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At LA, New Faraday CEO Says There Is A Future For the FF 91 Electric SUV


Future Faraday reveals more info about the FF 91 EV, though production details are still unclear

  • CEO Carsten Breitfeld was interviewed about the company’s direction after leadership changes.
  • The FF 91 flagship electric vehicle will have 1065PS of power.
  • With a 130kWh battery, the car will have an EPA-tested range of 608km.
  • The production timeline of the FF 91 is yet to be announced.

The first day of the 2019 Automobility LA, an event which precedes the LA Auto Show, began with an interview with Carsten Breitfeld, the CEO of Faraday Future, about the company’s future. Carsten was interviewed in an event titled ‘Faraday’s Future: Transforming the Road of Future Mobility’ in which he claimed that his company had the best powertrain in the industry. In addition, Faraday Future sent out a press release with new details about its upcoming flagship electric vehicle, the FF 91 SUV. The struggling automotive startup, which appointed Breitfeld as its CEO just two months ago, is yet to put a vehicle in production. A mass-market EV called the FF 81 SUV, previously mentioned in releases, was not mentioned at the LA Auto Show interview or in yesterday's press release. 

The company calls the FF 91 SUV a ‘third living space’. “Our goal is to make your daily commute the highlight of your day through a rich digital experience and give you back more time in your day,” Breitfeld said. The FF 91 is designed for comfort, but it is also claimed to have a 0-100kmph acceleration time of under three seconds. The company’s most recent press release states that the FF 91 will have an output of 783kW, or 1065PS. The battery will hold 130kWh of charge, and is claimed to be “the world’s highest energy density battery”. Faraday Future claims an EPA-rated range of 608km. Also, it will be able to charge at “more than 500 miles per hour”, which means that you’ll get 80 per cent of charge within 60 minutes. 

Meanwhile, its founder Jia Yuetling has been appointed as the Chief Product and User Officer (CPUO). “He will oversee AI, product definition, user experience and the overall implementation of the internet eco-system model,” said an earlier release from the company. In 2004, Yuetling started one of the first paid video streaming services in China. He started Faraday Future in 2014, and after the unveiling of a concept electric SUV in 2016, the company’s resources dwindled.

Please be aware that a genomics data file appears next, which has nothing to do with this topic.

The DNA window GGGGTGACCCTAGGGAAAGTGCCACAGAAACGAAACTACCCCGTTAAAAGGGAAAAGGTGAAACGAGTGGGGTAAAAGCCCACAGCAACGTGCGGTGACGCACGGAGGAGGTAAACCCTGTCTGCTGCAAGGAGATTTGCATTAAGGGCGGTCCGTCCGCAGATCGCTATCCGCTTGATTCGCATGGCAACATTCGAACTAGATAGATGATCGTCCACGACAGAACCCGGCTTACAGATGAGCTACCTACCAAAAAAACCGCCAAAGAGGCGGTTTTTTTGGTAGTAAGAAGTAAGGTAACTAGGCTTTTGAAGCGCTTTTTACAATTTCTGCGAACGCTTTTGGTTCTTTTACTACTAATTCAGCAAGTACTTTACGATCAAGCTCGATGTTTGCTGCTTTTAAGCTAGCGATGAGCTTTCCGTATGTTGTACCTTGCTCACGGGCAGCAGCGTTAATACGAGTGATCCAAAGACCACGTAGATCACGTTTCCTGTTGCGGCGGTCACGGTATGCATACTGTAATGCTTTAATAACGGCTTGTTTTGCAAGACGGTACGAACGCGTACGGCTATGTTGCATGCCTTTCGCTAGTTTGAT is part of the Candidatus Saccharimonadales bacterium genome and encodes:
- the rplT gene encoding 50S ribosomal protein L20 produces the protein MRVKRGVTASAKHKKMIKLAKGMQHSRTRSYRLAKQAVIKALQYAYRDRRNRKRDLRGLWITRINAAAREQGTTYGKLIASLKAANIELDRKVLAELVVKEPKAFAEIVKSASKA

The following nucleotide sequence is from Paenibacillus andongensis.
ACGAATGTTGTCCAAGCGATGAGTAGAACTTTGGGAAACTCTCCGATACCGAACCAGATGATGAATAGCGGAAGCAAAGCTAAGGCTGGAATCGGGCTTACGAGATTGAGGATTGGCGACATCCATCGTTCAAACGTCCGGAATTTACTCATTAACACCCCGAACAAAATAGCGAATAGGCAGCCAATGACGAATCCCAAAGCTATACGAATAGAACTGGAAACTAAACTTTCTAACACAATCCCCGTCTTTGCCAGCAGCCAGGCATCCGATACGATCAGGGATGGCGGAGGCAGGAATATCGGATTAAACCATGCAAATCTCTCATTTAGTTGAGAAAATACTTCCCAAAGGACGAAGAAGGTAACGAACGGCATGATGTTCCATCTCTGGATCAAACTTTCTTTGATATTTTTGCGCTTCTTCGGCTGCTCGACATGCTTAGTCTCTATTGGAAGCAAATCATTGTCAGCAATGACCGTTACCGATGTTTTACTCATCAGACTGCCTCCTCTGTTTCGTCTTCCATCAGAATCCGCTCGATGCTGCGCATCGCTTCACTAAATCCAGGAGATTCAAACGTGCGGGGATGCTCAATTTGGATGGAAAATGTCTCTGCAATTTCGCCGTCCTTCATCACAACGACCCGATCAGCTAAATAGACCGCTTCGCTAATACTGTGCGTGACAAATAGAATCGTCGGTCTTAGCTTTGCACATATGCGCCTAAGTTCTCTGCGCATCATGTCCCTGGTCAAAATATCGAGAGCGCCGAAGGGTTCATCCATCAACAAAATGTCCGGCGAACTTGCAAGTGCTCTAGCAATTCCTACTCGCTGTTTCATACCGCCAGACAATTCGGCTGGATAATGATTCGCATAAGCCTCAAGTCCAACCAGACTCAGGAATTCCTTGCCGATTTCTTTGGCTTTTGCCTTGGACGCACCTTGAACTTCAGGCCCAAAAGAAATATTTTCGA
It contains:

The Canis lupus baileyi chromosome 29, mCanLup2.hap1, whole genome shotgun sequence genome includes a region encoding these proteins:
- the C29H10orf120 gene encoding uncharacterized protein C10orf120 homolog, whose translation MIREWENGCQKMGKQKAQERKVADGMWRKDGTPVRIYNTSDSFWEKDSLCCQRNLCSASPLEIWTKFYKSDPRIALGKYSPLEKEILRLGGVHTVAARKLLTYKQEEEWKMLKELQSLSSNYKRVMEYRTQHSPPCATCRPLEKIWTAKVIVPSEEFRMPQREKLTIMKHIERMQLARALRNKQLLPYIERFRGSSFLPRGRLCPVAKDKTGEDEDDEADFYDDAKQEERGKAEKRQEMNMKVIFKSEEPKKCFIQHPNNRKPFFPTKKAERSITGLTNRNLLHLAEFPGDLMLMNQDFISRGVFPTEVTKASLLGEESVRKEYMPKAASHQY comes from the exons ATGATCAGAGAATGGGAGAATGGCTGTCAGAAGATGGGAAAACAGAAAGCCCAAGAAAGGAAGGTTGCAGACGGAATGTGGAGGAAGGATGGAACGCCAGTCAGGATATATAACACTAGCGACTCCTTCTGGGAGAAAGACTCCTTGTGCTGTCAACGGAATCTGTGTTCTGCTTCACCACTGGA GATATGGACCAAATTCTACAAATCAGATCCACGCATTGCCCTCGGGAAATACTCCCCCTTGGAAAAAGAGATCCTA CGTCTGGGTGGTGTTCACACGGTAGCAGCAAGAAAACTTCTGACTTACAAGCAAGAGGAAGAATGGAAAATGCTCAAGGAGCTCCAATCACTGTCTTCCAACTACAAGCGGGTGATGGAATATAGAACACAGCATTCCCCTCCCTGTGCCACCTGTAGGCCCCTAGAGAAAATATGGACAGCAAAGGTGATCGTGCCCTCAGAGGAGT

A recent report quoted court documents which said that Faraday Future only had USD 18 million (Rs 129 crore) in the bank in September last year, while it owed USD 59 million to its suppliers. A bailout of USD 2 billion (Rs 14,000 crore) in August 2018 from a Chinese Holdings Company Evergrande turned sour and was only resolved earlier this year. Jia filed for bankruptcy in the US last month, and has announced that he will start a ‘credit fund’ to pay off his debts in China. 

Carsten Breitfeld worked in BMW for 20 years before he co-founded Byton, an EV startup headquartered in Nanjing, China. He was the group manager of the BMW i8 program. Byton unveiled its first product, an electric SUV, in January 2018, though it is still not in production. Breitfeld left Byton earlier this year, citing intervention from the Chinese government following an investment from First Auto Works, an established marque. Faraday Future announced Breitfeld’s ‘Global CEO’ position on September 4.

Faraday and its CEO seem to have a positive outlook toward their futures. The company is close to putting the FF 91 onto the production line -- most of Evergrande’s initial investment went into setting up a production facility in California. However, the response which it will receive for the FF 91 is hazy -- the company has not quoted a price for the car yet, but it clearly has the makings of an expensive electric vehicle. For now, the hopes of the ‘global shared intelligent mobility ecosystem company’ rest on the shoulders of a car which reportedly caught fire at an employee-only unveiling.